I hope everyone has had, or is having, a good summer. I know I have, and I'm looking forward to getting back in the swing of things (my jet lag is now almost behind me). Before going on vacation, I found an interesting commentary in the Chronicle of Higher Education about the use of formulas in writing instruction. I decided to write a post about as soon as I got back.
While I remain a fan of the five paragraph essay, I completely agree with Birkenstein and Graff that one of its weaknesses is its tendency to isolate writers among their own ideas. That's not really a problem with the formula, however. It's just a matter of placing constraints on the topic of the assigned essay.
Now, I don't really teach writing; I work with writers, i.e., researchers and PhD students, to improve their work. So formula are not pedagogical exercises to me; they are editorial heuristics. There is a lot of clarity to be gained from the act of restating your ideas in five well-formed paragraphs. But what I want to emphasize here is the "they say/I say" formula(s) that also provide the title of a book I'll be ordering shortly.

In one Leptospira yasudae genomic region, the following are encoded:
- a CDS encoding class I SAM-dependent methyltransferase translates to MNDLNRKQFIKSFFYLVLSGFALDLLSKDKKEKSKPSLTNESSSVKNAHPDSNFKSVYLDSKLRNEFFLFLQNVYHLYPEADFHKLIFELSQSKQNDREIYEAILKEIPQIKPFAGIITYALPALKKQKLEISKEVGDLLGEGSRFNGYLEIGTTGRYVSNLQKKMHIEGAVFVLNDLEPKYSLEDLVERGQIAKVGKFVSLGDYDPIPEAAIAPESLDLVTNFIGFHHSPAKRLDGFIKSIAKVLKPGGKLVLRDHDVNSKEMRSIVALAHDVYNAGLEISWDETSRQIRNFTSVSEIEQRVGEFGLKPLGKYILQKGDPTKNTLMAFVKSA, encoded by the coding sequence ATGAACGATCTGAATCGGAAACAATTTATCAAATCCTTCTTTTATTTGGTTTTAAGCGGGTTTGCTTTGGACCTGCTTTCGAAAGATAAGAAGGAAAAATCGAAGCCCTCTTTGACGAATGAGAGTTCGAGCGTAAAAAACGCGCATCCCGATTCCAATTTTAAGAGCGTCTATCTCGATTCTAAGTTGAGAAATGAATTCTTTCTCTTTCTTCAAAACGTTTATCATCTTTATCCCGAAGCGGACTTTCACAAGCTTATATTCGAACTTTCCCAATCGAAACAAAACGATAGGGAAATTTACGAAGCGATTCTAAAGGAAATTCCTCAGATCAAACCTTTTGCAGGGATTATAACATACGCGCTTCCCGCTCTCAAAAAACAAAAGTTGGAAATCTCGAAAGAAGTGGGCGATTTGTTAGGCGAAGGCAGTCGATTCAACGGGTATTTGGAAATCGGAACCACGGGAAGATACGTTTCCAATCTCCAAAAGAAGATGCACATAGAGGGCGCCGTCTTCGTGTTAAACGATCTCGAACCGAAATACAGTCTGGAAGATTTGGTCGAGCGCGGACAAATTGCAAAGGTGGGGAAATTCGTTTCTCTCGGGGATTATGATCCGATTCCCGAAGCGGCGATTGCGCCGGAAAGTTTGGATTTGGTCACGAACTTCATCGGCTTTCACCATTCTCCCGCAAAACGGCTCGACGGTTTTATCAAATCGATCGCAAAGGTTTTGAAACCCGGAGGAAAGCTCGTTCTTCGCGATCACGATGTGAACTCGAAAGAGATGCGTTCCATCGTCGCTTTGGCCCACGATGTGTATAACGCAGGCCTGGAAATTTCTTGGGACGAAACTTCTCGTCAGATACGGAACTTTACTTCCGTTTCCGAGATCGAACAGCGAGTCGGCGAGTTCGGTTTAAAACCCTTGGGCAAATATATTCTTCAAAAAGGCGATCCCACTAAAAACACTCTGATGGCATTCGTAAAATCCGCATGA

What Birkenstein and Graff righly point out is that when we write an academic text "we enter the social fray, presenting what others have said not as an afterthought or as mere support for our own argument, but as our argument's motivating source, its very reason for being". Getting the particulars of the fray right is an important "rhetorical move" in your writing.
To that end, the formulas they suggest are entirely useful, and I'm sure I'll be using them in talking to my authors in the weeks to come:
Although it is often said that _____, I claim ____.
I agree with X that ____, and would add ____.
Group X argues ____, and I have mixed feelings about it. On the one hand, ____ . On the other hand, ____.
I used to think ____. Now, however, after ____, I have come to see ____.
Debates over ____ tend to dominate discussions of ____. But these debates obscure the far more important issue of ____.
At this point you will probably object that ____. While it's true that ____, I still maintain ____.
Like Birkenstein and Graff, I'm less worried about how such formulas constrain thought and more interested in how they provide structured occasions for thinking about our rhetorical situation. I look forward to reading their book.